This 21st anniversary production of Ochres still retains the magical quality that affected audiences so powerfully all those years ago. Choreographers Stephen Page and Bernadette Walong-Sene have created dance alchemy, combining indigenous cultural ideas and physical language with the language of contemporary dance in a show that is truly awe-inspiring.
Ochres refers to the earth in all its manifestations: the earth that provides foods for the hunters, food for the gatherers and the mother spirit.
Designer Jacob Nash has left the stage mostly bare, besides three gigantic, totemic vertical shards of paper bark that stand perpendicular to a huge mound of white ochre and invokes both alter and temple. On the enormous floor of the Carriageworks theatre this spare set has a sense of vastness, much like the Australian landscape, and it provides the dancers with a huge amount of physical freedom.
The company’s cultural advisor, Djakapurra Munyarryun, is the first to appear to perform a traditional land cleansing ritual, followed by Elma Kris who paints her face and hair with yellow ochre. Munyarryun is a venerated person and he appears throughout the dances as a reminder to the audience that this contemporary form has its roots in ancient rituals and ceremonies. His recurring presence on stage symbolises that the dance not only operates on the level of a work of art but is also rich with spiritual significance that dates back tens of thousands of years.
Spanning bush sound tracks, hip hop, speech, indigenous rhythms, song and contemporary instrumentation, David Page’s score is a work of sheer brilliance. So perfectly does it work to illuminate every nuance of the dancers that impossible to separate it from the choreography.
The production is divided into four pieces – the four colours of ochre.
The first is Yellow; it is performed by the women dressed in buttery satin slips. Unlike the sylphs they resemble, these dancers remain close to the ground, signifying not only their connection with mother earth, but different elements of women’s business: gathering food, giving birth, bathing, etc. This elegant, low key and largely introspective work is the starting point from which the production builds from the testosterone driven Black, to the comedy and sensual drama of Red to the dazzling, unforgettable finale White.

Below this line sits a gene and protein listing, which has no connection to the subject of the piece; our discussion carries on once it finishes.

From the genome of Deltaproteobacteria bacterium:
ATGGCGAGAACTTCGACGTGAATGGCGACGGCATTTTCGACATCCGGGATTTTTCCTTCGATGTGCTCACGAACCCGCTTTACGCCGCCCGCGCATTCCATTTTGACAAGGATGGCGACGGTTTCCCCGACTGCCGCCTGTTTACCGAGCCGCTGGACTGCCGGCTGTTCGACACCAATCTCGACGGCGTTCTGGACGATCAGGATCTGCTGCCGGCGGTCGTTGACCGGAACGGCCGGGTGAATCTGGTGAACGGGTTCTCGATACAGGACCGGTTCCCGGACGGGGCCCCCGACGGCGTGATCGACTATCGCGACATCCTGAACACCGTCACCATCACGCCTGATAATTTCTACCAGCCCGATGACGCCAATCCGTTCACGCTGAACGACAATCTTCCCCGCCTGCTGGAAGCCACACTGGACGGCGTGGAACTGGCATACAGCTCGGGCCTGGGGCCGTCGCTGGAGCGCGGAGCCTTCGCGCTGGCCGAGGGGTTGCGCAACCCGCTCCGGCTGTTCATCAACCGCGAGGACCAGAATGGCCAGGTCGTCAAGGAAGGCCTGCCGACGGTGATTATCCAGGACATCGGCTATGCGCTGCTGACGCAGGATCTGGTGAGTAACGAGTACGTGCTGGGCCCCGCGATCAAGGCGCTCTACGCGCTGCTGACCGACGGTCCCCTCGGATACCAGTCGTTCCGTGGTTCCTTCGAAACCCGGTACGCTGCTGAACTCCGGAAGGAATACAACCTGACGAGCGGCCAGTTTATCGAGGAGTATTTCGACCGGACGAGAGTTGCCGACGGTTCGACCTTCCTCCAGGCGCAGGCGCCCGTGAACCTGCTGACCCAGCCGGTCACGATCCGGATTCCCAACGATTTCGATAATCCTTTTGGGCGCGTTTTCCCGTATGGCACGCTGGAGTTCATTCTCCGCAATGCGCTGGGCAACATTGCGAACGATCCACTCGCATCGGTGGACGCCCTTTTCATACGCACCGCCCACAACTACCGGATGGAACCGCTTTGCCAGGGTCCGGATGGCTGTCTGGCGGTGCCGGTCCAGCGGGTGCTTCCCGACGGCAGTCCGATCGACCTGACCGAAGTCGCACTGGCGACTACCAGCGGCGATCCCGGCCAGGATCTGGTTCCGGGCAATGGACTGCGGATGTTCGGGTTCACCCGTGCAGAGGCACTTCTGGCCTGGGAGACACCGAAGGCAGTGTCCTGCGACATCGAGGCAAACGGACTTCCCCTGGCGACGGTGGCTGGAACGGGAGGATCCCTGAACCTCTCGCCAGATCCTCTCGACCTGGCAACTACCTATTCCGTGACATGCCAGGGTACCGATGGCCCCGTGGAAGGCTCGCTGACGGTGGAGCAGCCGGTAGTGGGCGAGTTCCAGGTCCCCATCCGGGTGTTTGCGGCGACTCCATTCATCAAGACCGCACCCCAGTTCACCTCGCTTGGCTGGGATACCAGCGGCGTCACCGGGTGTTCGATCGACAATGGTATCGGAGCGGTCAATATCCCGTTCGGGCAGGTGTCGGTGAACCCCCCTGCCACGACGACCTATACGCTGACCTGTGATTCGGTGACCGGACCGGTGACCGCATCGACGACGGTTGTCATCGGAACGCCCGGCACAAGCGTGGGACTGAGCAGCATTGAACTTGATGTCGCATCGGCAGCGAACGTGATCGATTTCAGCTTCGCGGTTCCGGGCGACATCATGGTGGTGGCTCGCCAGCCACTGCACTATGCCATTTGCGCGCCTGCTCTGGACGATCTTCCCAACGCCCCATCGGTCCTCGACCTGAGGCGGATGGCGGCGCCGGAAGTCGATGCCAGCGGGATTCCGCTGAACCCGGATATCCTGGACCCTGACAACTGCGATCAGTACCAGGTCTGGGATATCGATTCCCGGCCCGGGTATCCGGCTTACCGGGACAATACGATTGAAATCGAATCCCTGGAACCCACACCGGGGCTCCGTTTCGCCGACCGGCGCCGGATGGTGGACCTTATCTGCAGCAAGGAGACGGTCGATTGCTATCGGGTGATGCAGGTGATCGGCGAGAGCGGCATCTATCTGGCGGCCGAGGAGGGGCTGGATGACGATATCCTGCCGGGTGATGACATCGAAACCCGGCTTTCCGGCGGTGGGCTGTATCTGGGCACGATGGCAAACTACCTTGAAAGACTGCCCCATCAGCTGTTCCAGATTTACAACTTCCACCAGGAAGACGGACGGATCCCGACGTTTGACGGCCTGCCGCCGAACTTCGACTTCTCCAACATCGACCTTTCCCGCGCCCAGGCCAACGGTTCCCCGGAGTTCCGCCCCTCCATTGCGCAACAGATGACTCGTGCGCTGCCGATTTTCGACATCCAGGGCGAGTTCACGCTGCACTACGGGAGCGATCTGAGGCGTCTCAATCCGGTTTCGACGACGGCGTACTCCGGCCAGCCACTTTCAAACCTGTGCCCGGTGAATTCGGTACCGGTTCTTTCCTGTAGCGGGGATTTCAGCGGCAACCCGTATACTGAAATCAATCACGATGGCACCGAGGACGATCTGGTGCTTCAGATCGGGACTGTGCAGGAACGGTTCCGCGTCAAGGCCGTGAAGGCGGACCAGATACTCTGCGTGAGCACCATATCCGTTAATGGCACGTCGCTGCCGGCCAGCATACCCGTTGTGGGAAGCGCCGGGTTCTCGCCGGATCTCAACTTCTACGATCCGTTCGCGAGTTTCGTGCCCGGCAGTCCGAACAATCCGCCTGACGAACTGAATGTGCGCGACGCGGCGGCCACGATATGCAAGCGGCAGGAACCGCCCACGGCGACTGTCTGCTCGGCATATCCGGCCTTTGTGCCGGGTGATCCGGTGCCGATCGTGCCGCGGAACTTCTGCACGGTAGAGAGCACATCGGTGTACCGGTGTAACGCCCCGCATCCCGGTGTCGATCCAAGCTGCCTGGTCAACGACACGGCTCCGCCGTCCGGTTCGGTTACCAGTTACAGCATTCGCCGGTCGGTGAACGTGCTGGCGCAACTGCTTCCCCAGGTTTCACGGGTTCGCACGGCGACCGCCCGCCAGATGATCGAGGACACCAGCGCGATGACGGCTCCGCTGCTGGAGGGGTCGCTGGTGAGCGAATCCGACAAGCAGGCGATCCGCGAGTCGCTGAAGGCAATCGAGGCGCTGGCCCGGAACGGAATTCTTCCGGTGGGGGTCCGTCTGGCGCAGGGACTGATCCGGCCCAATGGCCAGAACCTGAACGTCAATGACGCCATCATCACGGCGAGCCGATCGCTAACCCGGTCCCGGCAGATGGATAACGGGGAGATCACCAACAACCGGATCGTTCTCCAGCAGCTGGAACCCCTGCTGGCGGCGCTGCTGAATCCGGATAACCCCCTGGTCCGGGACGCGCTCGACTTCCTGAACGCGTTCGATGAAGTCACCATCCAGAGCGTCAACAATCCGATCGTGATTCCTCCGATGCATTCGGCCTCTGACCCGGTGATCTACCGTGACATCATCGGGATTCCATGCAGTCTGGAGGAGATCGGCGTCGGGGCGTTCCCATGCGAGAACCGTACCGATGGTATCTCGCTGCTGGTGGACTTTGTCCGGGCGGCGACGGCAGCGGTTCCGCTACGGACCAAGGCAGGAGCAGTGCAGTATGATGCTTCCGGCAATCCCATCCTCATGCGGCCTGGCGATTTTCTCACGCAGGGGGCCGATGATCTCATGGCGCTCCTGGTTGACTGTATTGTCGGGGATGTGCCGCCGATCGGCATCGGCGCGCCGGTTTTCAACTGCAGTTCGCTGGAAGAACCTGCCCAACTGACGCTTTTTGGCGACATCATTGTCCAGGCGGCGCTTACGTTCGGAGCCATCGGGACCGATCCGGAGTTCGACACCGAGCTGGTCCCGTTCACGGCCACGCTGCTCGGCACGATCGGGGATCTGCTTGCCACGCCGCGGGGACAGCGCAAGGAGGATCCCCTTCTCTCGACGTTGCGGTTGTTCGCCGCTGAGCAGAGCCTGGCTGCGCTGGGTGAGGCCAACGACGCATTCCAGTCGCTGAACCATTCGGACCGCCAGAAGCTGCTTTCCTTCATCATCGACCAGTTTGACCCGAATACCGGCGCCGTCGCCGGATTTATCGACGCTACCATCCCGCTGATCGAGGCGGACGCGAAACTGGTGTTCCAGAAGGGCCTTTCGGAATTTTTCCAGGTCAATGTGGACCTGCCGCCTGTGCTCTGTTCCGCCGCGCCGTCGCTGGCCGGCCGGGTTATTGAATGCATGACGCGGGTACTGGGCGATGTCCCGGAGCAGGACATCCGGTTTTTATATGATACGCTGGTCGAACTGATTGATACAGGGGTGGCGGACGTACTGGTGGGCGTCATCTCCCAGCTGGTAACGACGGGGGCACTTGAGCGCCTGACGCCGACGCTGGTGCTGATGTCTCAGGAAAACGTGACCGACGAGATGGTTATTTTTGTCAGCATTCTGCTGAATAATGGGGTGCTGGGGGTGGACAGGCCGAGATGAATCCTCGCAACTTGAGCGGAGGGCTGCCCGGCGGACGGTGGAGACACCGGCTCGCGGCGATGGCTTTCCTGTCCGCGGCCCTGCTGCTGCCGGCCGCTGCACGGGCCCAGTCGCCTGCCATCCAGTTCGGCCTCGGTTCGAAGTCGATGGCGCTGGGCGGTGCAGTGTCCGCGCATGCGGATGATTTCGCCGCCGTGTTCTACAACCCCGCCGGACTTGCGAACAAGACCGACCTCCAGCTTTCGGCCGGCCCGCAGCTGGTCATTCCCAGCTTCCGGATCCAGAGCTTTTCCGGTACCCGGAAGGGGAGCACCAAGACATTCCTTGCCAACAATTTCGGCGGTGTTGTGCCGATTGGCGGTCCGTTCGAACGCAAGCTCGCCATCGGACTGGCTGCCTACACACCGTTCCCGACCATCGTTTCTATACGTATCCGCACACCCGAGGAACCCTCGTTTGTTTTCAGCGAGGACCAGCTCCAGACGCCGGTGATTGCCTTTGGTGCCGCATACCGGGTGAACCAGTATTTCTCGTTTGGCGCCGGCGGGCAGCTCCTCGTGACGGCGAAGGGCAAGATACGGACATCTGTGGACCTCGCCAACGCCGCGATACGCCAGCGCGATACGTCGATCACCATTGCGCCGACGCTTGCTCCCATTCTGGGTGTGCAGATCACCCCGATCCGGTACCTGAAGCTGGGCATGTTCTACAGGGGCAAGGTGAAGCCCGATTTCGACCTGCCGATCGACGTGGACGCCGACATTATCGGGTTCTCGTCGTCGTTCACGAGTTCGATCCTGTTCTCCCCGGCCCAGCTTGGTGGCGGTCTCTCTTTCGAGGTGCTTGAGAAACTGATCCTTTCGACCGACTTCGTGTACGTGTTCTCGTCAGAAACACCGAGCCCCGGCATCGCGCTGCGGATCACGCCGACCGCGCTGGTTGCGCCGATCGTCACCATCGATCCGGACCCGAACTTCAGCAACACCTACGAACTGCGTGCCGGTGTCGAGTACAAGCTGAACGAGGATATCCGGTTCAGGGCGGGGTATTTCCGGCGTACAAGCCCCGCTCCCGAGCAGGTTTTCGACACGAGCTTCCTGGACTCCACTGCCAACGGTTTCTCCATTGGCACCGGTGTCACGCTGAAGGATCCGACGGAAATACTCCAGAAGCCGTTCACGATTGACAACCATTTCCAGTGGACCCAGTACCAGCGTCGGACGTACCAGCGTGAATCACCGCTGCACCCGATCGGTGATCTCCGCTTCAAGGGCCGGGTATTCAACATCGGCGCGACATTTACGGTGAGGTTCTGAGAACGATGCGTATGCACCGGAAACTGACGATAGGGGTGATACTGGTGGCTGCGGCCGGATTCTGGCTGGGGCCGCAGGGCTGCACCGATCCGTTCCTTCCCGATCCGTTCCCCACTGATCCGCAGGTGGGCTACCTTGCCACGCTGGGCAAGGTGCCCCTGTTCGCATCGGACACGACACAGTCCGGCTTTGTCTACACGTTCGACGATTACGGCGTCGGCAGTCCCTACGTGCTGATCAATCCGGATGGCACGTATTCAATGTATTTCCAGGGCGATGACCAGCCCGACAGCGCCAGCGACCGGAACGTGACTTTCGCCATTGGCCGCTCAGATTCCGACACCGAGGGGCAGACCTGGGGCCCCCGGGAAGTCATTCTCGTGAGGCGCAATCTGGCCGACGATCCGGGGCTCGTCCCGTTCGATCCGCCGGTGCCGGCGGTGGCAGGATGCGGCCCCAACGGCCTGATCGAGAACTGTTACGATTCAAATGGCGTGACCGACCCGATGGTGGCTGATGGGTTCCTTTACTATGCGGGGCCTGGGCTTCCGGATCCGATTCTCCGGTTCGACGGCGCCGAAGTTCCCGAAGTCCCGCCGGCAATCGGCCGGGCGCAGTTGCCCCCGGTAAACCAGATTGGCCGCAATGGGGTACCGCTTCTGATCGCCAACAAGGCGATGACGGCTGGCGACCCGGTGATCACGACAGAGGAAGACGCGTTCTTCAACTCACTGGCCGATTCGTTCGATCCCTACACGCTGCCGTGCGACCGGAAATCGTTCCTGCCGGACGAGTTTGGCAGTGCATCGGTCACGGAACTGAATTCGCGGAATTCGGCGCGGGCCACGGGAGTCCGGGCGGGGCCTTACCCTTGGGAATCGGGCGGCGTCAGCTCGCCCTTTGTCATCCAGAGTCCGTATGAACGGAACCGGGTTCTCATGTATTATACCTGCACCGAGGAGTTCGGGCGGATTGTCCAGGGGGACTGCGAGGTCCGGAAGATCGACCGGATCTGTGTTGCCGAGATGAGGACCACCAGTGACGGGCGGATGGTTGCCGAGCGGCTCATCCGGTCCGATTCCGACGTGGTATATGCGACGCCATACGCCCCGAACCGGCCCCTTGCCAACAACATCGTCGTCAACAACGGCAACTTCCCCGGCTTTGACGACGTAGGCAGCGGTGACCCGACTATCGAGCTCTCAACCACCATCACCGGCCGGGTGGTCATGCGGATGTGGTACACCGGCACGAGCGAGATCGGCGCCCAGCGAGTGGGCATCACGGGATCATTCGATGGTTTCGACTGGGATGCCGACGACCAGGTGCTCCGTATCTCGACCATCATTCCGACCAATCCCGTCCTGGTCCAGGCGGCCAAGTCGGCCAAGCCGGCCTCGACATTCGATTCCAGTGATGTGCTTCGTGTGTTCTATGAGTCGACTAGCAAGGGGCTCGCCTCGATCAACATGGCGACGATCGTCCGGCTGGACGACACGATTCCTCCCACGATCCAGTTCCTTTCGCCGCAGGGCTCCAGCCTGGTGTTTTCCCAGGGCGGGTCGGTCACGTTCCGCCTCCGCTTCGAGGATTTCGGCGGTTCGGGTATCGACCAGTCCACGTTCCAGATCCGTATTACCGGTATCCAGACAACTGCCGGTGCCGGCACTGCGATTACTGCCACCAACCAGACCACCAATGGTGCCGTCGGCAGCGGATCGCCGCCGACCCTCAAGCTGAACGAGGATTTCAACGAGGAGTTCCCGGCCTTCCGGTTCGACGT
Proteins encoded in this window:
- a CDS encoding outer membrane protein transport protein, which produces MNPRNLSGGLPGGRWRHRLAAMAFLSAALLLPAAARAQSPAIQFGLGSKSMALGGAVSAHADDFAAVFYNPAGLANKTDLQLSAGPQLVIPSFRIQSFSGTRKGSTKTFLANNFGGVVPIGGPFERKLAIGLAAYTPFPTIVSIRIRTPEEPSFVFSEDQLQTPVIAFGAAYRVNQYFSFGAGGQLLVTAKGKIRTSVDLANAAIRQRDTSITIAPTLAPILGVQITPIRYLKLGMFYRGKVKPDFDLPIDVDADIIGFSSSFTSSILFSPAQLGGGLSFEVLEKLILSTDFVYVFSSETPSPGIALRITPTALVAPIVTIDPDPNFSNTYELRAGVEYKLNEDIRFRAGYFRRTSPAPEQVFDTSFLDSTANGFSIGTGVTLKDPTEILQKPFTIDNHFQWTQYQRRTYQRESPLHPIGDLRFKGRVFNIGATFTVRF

In a marked contrast, the second work, Black, is men’s business – the business of fighting, initiations, hunting and testing each other. The energy levels ratchet up. The choreography is more strident, assertively demonstrative and, in parts, more obviously draws upon recognisable indigenous ceremonial dance.
Creating a show based on colours must be a lighting designer’s dream and Joe Mercurio’s astute and textural lighting floods the stage with a richness of colours one moment, pulling back to subtle washes or simple pools of light the next.
Swathed in magenta lighting, Red brings the entire company together to explore the relationships between men and women, from cheeky, comical, adolescent flirtations, to lust, violence, power struggles and love. With a subtle nod to the high emotion of Spanish dance, this beautiful work is more overtly dramatic and is made up of a series of narrative vignettes.
As engrossing as the preceding works are, nothing prepares the audience for the impact of the final piece, White. It begins with a startling tableau of the dancers, covered from top to toe in white ochre. The white figures are eerie, compelling and exquisite. They are like hallowed spectres, made from earth. It is both the most abstract and the most ceremonial of the works.
Like Jimmy Chi’s Bran Nue Dae and Jack Davis’s No Sugar, Ochres marks a significant milestone in Australian performing arts history.
I last saw Ochres 21 years ago as part of the Canberra Theatre Festival. The Australian Arts Market was held there at the same time and producers, venue managers and festival directors from around Australia and throughout the world had assembled in Canberra to seek out the best Australian work to present. There were so many exciting works to see but the big buzz was around Bangarra’s Ochres. It was one of the hot tickets and considered to be a must see.
That production of Ochres was everything that I had been led to expect, but so much more. I still use it as a benchmark when watching contemporary dance. I expected beauty, innovation and skill and I expected the work to be rooted in indigenous traditions. What I didn’t expect was to witness such a profoundly spiritual experience.
Not only did it articulate a new language in Australian contemporary dance, but with this production, Bangarra joined the ranks of the Sydney Dance Company and the Australian Dance Theatre to become one of the great Australian dance companies. The rest of course is history as Ochres launched the company onto the national and international stage.
When the very emotional standing ovation finished on opening night and people started to move out of the theatre, I looked back at the rest of the audience. So many of them were beaming as though they had been transported to a state of grace. “Why have I never seen this company before?” asked the woman behind me of her partner. If you’ve never seen Bangarra before and you see this show you will be asking the same thing.
Bangarra Dance Theatre presents
Choreography Stephen Page & Bernadette Walong-Sene
Venue: Carriageworks | 245 Wilson St, Eveleigh NSW
Dates: 27 November – 5 November, 2015